9.TALENT TO TRACK

An existential musical, set on a lonely planet of humans with animal heads, “The Burden,” from Sweden’s Niki Lindroth von Bahr, was sparking buzz at Annecy off its Cannes Directors’ Fortnight bow. The first of four part, set at a Long-Stay Hotel was Ingmar Bergman meets Terry Gilliam: Human figures with carp fish heads singing plaintively about the complexities of relationships. Another notable short, “Radio Dolores,” is a beautifully-bleak Finnish claymation about a young busker, the son of two Finnish socialists, who steals into Franco’s post-civil war Spain after his mother’s death with hopes of finding his long since departed father. French short “Negative Space,” from Max Porter and Ru Kuwahata, turns on a young son and timid, hardworking father who find a way to bond with the son packing his father’s suitcase when he travels for work. When his father gets to a hotel he send back a message with just one word, about the packing: “Perfect.” It’s a strange way for a father and son to express their love for each other, but no less of love for that.

10.DEATH TRENDS WELL: ‘COCO’ & ‘BOOK OF LIFE 2’

Pixar’s Day of the Dead-set “Coco” went down  a storm at Annecy, as did the announcement by Jorge R. Gutierrez and Reel FX that they are moving forward on a “The Book of Life 2.”

Jamie Lang contributed to this article

ANNECY 2017 INTL. ANIMATION FILM FESTIVAL: SPECIAL PRIZES

Annecy’s major Cristal Award is announced this Saturday June 17 night. A slew of special or sponsor prizes went down Friday evening. Studiocanal’s “Little Vampire,” from Joann Sfar, won from France’s one of two prizes for its production house Autochenille. The major Special Prizes plaudits:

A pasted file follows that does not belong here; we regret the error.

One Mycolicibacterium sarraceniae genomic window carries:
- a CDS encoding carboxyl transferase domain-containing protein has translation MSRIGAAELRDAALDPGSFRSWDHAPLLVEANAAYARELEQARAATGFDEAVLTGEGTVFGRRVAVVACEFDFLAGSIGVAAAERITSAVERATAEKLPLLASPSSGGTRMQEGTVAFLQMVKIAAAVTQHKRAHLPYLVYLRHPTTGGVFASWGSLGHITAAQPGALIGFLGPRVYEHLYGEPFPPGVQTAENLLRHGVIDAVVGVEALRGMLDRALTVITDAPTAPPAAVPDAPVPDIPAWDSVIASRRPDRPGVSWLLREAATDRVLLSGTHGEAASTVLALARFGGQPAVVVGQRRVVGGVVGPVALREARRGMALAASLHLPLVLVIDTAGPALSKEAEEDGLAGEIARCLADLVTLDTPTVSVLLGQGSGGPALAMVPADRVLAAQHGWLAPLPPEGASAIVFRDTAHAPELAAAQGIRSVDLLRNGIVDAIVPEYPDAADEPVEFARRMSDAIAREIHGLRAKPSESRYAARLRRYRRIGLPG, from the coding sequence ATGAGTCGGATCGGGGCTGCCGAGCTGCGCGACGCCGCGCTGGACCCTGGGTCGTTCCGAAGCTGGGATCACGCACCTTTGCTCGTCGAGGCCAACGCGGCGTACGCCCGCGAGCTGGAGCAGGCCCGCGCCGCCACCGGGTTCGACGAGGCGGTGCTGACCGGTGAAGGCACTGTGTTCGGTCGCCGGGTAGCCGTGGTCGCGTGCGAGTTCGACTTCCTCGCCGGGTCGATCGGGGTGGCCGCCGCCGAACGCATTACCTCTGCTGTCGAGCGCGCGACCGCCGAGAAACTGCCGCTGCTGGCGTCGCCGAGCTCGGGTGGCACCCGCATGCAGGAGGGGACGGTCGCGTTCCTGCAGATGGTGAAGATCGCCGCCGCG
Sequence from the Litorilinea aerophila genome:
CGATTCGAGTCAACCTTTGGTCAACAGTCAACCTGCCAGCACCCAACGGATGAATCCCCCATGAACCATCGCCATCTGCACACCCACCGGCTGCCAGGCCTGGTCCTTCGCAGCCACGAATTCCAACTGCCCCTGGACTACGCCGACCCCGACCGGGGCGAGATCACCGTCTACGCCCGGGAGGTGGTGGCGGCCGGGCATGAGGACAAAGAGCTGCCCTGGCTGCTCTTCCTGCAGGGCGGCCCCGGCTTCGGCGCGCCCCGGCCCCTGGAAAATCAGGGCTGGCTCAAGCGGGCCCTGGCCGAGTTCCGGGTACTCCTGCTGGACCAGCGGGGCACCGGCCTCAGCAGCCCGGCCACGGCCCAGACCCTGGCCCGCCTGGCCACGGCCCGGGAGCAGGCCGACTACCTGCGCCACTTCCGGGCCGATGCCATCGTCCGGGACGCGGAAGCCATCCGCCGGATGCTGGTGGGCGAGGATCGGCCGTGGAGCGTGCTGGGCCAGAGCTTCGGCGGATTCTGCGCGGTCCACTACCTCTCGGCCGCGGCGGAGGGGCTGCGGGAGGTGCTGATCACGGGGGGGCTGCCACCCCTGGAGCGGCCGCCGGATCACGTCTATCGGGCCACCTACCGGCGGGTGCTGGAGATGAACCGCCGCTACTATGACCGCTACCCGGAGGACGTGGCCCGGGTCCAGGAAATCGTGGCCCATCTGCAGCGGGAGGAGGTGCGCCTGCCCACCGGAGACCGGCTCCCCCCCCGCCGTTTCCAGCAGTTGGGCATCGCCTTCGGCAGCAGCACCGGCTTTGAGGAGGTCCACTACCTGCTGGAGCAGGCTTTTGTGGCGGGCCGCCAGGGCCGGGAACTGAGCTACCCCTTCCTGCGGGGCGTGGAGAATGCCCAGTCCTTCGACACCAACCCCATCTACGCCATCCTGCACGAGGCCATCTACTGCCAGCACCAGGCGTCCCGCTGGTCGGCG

FESTIVALS CONNEXION AWARD – RÉGION AUVERGNE-RHÔNE-ALPES / IN PARTNERSHIP WITH LUMIÈRES NUMÉRIQUES & PILON CINÉMA

“Nothing Happens,” Uri Kranot, Michelle Kranot (Denmark, France)

JUNIOR JURY AWARD FOR A GRADUATION FILM

“What a Peaceful Day,” Eden (Kai-Hsun) Chan, (Taiwan)

JUNIOR JURY AWARD FOR A SHORT FILM

“Valley of White Birds,” Cloud Yang (China)

YOUNG AUDIENCE AWARD

“Hedgehog’s Home,” Eva Cvijanović (Canada, Croatia)

FIPRESCI AWARD

“Negative Space,” Max Porter, Ru Kuwahata (France)

BEST ORIGINAL MUSIC AWARD FOR A SHORT FILM, SPONSORED BY THE SACEM

“Radio Dolores,” Katariina Lillqvist, Kusti Vuorinen (Finland)

GAN FOUNDATION AWARD FOR DISTRIBUTION

“Petit Vampire,” Joann Sfar (France)

CANAL+ CREATIVE AID AWARD FOR A SHORT FILM

“The Ogre,” Laurène Braibant (France)

ANDRÉ-MARTIN AWARD FOR A 2016 FRENCH FEATURE FILM

“The Girl Without Hands,” Sébastien Laudenbach (France)

ANDRÉ-MARTIN AWARD FOR A FRENCH SHORT FILM

“Nothing Happens”

ANDRÉ-MARTIN SPECIAL DISTINCTION FOR A FRENCH SHORT FILM

“Negative Space”

CITY OF ANNECY AWARD

“The Fish Curry,” Abhishek Verma (India)

 

More Film

  • American Made

    'American Made' Plane Crash Lawsuits End in Settlement